Kansas Cold Case: Carla Avery, Eric Avery, Tamesha Lee, Marvin Woods
TOPEKA, Kan. (WIBW) - December 1, 2013, two boys out skateboarding a few blocks from the Washburn University campus made a horrific discovery: a woman dead behind a strip mall in the 1300 block of SW 21st. St.
The woman was Carla Avery. She was shot in the head, left behind the building; her car, parked in the car wash.
Pat McLaughlin, cold case investigators for the Shawnee Co. District Attorney’s Office worked for the Topeka Police Dept. back then, and was the first detective on scene.
“Officers then went to her home address which was in the 1600 block of SW Central Park. Upon arriving, they found some evidence that was very concerning, so at that time they called the Topeka Police response team to come out to the scene,” McLaughlin said.
Inside the house, they found three more people shot and killed: Carla’s ex-husband Marvin Woods; their friend Tamesha Lee; and Eric Avery, Carla’s brother and the father of Karmen Nard’s son.
“They were very beautiful people. They didn’t deserve what happened to them,” Karmen said. “I would describe Carla as a very loud, funny person. She had a big personality. She loved the kids.”
Four victims. More than eight years later, few answers.
“Somebody has to know something. Somebody knows something,” Karmen said.
McLaughlin said investigators do not believe the killings were random.
“The investigation led into people they knew, people they associated with. Probably in the hundreds, over 100 for sure of different people that officers and detectives have talked to over the years,” McLaughlin said. “We do believe the people involved are from this community, and that there are still people here that have direct knowledge of what happened - some of which we’ve probably already talked to, and we just need them to be more forthcoming and give us the information that we need.”
Karmen said the families are grateful the case is included in the Kansas Cold Case deck as the ace of diamonds. The playing cards will be distributed in Kansas prisons and jails in hopes someone sees the case - knows something - and says something.
“I just pray that wherever they are, that they pay. That their conscience eats them alive,” Karmen said. “If anyone knows about it, I pray that their conscience eats them alive to the point that they have to open their mouth and say something.”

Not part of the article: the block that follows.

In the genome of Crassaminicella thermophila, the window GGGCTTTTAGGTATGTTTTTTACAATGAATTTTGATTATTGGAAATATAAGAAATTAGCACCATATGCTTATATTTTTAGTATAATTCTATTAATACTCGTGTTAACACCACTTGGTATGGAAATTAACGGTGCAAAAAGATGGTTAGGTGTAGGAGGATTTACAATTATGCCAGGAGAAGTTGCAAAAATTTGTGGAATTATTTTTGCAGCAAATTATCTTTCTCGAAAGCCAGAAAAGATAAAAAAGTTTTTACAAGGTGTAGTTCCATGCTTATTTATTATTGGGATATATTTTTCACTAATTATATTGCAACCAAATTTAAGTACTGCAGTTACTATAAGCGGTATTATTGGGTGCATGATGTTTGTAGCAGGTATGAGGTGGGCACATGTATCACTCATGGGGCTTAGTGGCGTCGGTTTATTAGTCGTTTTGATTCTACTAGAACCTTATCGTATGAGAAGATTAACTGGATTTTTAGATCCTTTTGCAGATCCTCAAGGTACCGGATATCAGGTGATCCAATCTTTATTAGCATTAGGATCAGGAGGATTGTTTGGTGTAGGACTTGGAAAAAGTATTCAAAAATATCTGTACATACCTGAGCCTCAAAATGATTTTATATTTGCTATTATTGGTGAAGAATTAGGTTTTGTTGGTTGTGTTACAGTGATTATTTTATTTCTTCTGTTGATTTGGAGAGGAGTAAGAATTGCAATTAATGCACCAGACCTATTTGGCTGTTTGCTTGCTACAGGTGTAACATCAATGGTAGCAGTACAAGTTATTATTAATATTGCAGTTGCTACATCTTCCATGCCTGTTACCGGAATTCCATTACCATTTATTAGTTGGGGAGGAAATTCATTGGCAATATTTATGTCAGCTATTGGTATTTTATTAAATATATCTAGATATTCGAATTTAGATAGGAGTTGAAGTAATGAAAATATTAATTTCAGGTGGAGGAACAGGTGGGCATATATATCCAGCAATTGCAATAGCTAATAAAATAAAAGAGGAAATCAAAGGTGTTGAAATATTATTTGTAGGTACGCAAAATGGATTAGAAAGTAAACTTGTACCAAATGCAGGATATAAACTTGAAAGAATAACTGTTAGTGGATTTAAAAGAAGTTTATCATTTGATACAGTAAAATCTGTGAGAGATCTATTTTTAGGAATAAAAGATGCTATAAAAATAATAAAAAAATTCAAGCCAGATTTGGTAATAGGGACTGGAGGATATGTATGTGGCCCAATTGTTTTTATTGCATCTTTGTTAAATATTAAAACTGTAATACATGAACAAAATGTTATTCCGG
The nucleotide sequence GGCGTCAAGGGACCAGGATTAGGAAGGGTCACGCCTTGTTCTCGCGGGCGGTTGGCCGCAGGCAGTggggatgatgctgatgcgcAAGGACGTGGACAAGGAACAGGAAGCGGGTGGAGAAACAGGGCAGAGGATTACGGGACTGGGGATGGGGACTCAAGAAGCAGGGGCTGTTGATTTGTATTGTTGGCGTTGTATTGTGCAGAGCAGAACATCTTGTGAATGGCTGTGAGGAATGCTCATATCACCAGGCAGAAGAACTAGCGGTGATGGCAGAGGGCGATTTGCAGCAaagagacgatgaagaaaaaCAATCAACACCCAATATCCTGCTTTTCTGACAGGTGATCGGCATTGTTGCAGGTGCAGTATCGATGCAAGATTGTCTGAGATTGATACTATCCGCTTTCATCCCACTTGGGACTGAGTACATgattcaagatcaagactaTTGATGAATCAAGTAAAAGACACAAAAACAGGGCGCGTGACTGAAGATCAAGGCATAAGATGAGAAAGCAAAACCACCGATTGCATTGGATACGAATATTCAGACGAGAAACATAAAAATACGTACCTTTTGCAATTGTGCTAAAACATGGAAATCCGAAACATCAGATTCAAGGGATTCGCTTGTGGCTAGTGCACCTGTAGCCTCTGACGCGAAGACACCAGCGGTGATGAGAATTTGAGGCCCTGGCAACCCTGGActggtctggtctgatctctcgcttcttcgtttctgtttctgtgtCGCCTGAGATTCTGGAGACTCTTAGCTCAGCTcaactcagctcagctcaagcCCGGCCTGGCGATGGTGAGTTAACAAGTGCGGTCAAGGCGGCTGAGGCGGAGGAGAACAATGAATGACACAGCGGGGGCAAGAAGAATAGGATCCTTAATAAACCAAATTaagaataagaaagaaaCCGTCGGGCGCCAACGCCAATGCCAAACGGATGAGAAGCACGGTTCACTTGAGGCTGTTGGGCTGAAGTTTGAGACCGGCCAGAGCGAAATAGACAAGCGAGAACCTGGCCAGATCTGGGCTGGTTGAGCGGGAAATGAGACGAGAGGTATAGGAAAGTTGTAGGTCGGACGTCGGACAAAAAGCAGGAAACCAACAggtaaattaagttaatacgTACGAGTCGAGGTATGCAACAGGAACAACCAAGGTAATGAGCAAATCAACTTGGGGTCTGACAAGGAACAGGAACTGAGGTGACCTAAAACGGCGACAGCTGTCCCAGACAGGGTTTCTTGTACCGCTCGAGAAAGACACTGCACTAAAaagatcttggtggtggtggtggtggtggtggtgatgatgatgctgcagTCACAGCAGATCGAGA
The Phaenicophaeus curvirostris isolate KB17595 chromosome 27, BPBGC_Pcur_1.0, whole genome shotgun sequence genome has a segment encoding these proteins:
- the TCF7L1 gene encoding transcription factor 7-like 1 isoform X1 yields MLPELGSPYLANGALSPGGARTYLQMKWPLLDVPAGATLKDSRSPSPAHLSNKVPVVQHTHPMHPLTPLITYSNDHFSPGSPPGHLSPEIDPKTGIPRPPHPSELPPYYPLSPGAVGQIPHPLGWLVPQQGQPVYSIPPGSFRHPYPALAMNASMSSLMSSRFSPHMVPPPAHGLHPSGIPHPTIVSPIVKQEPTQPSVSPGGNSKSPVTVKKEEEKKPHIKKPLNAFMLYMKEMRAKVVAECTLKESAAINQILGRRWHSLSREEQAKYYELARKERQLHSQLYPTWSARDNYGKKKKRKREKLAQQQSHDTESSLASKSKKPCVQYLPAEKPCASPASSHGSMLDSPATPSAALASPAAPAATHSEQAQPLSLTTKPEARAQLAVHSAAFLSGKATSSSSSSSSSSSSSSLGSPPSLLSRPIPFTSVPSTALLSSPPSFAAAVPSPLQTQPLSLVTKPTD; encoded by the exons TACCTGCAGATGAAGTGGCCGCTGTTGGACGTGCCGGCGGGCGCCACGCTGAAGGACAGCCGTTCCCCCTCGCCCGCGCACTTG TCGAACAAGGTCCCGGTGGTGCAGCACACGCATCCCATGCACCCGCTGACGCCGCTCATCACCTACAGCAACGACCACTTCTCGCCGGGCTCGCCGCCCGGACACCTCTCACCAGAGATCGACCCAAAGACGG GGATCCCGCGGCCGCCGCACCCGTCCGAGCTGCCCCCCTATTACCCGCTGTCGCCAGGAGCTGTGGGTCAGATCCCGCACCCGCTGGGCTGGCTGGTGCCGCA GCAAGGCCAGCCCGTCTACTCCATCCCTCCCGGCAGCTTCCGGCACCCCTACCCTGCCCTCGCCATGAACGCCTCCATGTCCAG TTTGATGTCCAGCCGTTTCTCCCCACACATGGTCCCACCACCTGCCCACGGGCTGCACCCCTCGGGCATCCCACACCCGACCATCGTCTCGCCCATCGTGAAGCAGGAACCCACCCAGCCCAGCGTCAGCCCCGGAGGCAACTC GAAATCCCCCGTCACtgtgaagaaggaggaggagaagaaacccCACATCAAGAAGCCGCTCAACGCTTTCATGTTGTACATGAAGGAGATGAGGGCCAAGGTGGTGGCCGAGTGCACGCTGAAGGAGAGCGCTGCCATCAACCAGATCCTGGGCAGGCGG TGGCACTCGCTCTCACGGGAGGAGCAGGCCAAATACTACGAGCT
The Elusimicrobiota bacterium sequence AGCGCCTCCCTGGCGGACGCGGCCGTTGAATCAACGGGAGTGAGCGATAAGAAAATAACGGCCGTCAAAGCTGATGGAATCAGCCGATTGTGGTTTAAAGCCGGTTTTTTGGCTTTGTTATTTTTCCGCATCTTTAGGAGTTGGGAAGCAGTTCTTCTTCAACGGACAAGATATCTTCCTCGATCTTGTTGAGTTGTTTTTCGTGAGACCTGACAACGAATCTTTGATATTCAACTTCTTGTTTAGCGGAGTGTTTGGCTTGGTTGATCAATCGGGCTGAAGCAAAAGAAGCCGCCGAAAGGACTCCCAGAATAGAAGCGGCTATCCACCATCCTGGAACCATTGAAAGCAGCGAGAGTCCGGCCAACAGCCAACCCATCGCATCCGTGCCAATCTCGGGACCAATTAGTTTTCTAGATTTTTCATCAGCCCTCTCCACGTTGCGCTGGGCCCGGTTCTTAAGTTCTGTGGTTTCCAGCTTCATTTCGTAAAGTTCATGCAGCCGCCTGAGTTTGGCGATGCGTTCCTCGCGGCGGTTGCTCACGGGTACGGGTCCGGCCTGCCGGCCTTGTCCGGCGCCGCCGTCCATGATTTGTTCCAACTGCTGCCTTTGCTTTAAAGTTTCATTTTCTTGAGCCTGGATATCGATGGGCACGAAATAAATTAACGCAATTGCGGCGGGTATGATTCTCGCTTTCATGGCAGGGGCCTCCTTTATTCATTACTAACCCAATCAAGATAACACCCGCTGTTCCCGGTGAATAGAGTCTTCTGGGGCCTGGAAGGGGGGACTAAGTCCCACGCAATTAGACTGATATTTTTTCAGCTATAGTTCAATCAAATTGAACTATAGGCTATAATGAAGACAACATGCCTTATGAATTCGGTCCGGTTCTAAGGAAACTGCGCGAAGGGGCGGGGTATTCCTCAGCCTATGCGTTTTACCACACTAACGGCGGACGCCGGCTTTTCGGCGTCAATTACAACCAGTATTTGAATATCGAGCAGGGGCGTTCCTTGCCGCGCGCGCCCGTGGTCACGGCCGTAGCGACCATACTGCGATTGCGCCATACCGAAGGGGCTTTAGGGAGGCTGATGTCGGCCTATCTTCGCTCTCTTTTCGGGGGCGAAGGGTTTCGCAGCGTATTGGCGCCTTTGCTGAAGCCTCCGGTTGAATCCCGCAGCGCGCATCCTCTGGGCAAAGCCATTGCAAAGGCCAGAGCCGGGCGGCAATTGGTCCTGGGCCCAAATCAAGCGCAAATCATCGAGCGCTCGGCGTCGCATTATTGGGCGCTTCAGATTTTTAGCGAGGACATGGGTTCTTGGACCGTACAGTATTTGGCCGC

McLaughlin said the biggest challenge in the case is cooperation.
“We do have evidence in this case, but we need a witness that is willing to do the right thing on just a horrible tragedy,” he said.
It’s a tragedy that left a little boy who’s now a young man without a father and an aunt. Karmen’s son earned his high school’s citizenship award, and is headed to college on a football scholarship this fall. At his graduation, he held large cut-out photos of Eric and Carla.
“Their spirits were with us but, his milestones that he’s reaching in his life - it’s just sad his family isn’t there to experience it with him,” she said.
Karmen says she understands fear and mistrust, but she hopes people understand one thing outweighs them all.
“It sounds so simple but it’s something so big - closure is something that the families need,” she said. “Imagine if it was your family. You wouldn’t want to go all these years. It’s about to be 10 years. You don’t want to go all these years with unanswered questions, raising kids that don’t have any closure. My son’s about to go to college. He needs to at least have the closure in his heart to know he’s at rest, they’re at rest.”
If you know anything about these killings - or any unsolved case - call the Kansas Bureau of Investigation at 1-800-KS-CRIME.
Prior KS Cold Case Profiles:
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